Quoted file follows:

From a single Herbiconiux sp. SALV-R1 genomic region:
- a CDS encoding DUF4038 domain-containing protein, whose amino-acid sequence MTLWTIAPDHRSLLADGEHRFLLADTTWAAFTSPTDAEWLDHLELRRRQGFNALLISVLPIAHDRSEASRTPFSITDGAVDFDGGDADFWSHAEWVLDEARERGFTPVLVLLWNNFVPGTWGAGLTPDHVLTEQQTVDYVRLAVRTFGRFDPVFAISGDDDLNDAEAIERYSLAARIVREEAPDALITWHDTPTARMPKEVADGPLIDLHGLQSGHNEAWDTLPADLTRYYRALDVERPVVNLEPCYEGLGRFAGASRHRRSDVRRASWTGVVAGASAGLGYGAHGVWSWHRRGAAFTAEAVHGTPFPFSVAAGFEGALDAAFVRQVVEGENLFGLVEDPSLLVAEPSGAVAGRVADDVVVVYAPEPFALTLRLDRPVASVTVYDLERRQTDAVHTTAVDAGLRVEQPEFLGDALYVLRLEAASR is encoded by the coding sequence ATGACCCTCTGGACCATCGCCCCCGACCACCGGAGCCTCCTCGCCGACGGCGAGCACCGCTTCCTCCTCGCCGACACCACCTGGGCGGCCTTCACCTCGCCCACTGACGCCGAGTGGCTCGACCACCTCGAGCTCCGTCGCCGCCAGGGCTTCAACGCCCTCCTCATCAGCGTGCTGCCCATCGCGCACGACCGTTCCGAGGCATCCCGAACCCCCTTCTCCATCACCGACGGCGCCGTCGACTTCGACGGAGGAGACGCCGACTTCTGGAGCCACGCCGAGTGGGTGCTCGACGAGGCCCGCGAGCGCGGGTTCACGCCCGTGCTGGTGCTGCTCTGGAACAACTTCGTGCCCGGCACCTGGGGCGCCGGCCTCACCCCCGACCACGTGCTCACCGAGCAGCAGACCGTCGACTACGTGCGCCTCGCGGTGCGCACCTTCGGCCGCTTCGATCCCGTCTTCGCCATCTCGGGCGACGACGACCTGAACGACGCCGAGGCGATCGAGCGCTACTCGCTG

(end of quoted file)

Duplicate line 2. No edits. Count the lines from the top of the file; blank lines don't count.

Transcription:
- a CDS encoding DUF4038 domain-containing protein, whose amino-acid sequence MTLWTIAPDHRSLLADGEHRFLLADTTWAAFTSPTDAEWLDHLELRRRQGFNALLISVLPIAHDRSEASRTPFSITDGAVDFDGGDADFWSHAEWVLDEARERGFTPVLVLLWNNFVPGTWGAGLTPDHVLTEQQTVDYVRLAVRTFGRFDPVFAISGDDDLNDAEAIERYSLAARIVREEAPDALITWHDTPTARMPKEVADGPLIDLHGLQSGHNEAWDTLPADLTRYYRALDVERPVVNLEPCYEGLGRFAGASRHRRSDVRRASWTGVVAGASAGLGYGAHGVWSWHRRGAAFTAEAVHGTPFPFSVAAGFEGALDAAFVRQVVEGENLFGLVEDPSLLVAEPSGAVAGRVADDVVVVYAPEPFALTLRLDRPVASVTVYDLERRQTDAVHTTAVDAGLRVEQPEFLGDALYVLRLEAASR is encoded by the coding sequence ATGACCCTCTGGACCATCGCCCCCGACCACCGGAGCCTCCTCGCCGACGGCGAGCACCGCTTCCTCCTCGCCGACACCACCTGGGCGGCCTTCACCTCGCCCACTGACGCCGAGTGGCTCGACCACCTCGAGCTCCGTCGCCGCCAGGGCTTCAACGCCCTCCTCATCAGCGTGCTGCCCATCGCGCACGACCGTTCCGAGGCATCCCGAACCCCCTTCTCCATCACCGACGGCGCCGTCGACTTCGACGGAGGAGACGCCGACTTCTGGAGCCACGCCGAGTGGGTGCTCGACGAGGCCCGCGAGCGCGGGTTCACGCCCGTGCTGGTGCTGCTCTGGAACAACTTCGTGCCCGGCACCTGGGGCGCCGGCCTCACCCCCGACCACGTGCTCACCGAGCAGCAGACCGTCGACTACGTGCGCCTCGCGGTGCGCACCTTCGGCCGCTTCGATCCCGTCTTCGCCATCTCGGGCGACGACGACCTGAACGACGCCGAGGCGATCGAGCGCTACTCGCTG